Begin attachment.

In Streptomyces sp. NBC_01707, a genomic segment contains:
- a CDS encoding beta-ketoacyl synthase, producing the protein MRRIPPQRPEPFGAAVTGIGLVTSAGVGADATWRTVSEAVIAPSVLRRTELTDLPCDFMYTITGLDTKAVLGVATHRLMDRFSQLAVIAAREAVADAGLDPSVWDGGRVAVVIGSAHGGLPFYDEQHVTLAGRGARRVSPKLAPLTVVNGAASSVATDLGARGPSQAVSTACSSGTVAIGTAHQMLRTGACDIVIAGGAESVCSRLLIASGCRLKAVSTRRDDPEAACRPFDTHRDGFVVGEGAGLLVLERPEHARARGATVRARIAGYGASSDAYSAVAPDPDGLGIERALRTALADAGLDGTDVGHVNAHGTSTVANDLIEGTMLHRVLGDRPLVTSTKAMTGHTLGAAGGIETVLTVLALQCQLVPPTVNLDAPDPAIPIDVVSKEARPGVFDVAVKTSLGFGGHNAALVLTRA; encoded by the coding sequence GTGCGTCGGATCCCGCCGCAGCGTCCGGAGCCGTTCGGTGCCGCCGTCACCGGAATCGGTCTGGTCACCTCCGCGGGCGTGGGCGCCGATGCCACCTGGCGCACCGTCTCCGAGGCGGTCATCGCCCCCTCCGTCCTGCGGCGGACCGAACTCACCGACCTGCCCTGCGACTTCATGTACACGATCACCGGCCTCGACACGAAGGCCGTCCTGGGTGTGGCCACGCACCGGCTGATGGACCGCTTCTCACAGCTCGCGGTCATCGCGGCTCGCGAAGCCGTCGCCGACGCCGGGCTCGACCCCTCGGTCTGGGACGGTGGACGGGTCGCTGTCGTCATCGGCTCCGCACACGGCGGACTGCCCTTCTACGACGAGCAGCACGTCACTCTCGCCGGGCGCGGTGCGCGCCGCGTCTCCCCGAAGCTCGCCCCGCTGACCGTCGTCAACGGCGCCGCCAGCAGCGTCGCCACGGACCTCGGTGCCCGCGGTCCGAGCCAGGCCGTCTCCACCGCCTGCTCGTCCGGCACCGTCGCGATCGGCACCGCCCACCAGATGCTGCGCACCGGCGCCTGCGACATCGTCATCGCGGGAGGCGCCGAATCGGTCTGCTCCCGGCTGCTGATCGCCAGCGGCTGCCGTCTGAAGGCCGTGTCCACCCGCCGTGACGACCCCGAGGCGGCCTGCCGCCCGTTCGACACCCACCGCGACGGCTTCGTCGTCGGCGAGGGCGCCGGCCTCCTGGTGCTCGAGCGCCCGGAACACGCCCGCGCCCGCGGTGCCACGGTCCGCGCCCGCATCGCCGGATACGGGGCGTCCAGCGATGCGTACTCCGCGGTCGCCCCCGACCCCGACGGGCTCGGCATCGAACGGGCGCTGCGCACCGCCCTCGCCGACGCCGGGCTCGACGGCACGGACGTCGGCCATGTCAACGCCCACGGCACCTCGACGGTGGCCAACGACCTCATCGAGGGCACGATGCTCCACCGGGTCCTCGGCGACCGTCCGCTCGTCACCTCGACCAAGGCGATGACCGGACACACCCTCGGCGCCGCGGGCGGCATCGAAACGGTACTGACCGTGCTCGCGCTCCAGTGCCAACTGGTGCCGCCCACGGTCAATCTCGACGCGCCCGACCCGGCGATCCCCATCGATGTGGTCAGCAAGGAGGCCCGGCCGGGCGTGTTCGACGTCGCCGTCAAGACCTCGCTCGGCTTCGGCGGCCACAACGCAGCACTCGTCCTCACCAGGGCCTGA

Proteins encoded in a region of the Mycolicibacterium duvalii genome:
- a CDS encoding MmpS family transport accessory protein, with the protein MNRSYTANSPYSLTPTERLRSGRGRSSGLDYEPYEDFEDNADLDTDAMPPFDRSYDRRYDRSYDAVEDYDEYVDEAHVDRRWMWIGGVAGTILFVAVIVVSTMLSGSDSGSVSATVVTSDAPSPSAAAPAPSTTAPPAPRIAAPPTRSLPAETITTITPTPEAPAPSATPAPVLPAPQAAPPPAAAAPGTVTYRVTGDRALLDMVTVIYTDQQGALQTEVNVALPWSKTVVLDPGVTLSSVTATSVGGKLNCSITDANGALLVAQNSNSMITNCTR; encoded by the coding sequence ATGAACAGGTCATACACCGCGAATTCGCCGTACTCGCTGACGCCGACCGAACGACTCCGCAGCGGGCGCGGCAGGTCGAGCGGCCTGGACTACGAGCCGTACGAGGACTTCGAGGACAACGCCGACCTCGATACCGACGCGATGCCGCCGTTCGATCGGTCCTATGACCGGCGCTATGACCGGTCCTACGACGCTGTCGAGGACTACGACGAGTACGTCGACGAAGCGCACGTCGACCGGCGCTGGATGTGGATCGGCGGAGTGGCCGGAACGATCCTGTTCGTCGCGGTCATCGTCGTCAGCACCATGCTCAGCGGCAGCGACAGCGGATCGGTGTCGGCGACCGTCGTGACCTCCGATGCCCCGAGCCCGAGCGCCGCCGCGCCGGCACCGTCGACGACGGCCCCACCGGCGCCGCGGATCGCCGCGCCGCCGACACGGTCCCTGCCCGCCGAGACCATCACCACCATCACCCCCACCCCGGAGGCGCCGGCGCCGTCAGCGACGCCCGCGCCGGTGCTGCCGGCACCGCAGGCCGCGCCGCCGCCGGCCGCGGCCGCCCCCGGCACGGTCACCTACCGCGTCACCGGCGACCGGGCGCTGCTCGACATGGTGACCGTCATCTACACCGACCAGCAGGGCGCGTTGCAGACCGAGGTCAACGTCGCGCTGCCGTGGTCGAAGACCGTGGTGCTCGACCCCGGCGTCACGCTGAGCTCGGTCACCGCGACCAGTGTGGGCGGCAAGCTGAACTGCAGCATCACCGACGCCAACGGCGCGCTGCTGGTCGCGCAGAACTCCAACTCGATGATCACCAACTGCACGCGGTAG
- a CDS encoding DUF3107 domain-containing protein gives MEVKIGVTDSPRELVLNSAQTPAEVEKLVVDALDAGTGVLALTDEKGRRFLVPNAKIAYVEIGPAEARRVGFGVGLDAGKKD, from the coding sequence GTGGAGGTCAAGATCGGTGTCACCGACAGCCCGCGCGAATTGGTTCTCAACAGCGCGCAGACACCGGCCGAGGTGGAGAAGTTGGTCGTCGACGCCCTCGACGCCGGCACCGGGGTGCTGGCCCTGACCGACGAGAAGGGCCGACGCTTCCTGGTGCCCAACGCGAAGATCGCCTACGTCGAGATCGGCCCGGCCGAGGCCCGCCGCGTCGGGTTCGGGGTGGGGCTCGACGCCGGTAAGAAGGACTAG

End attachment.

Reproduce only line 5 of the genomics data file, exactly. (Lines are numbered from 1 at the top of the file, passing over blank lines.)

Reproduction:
- a CDS encoding DUF3107 domain-containing protein gives MEVKIGVTDSPRELVLNSAQTPAEVEKLVVDALDAGTGVLALTDEKGRRFLVPNAKIAYVEIGPAEARRVGFGVGLDAGKKD, from the coding sequence GTGGAGGTCAAGATCGGTGTCACCGACAGCCCGCGCGAATTGGTTCTCAACAGCGCGCAGACACCGGCCGAGGTGGAGAAGTTGGTCGTCGACGCCCTCGACGCCGGCACCGGGGTGCTGGCCCTGACCGACGAGAAGGGCCGACGCTTCCTGGTGCCCAACGCGAAGATCGCCTACGTCGAGATCGGCCCGGCCGAGGCCCGCCGCGTCGGGTTCGGGGTGGGGCTCGACGCCGGTAAGAAGGACTAG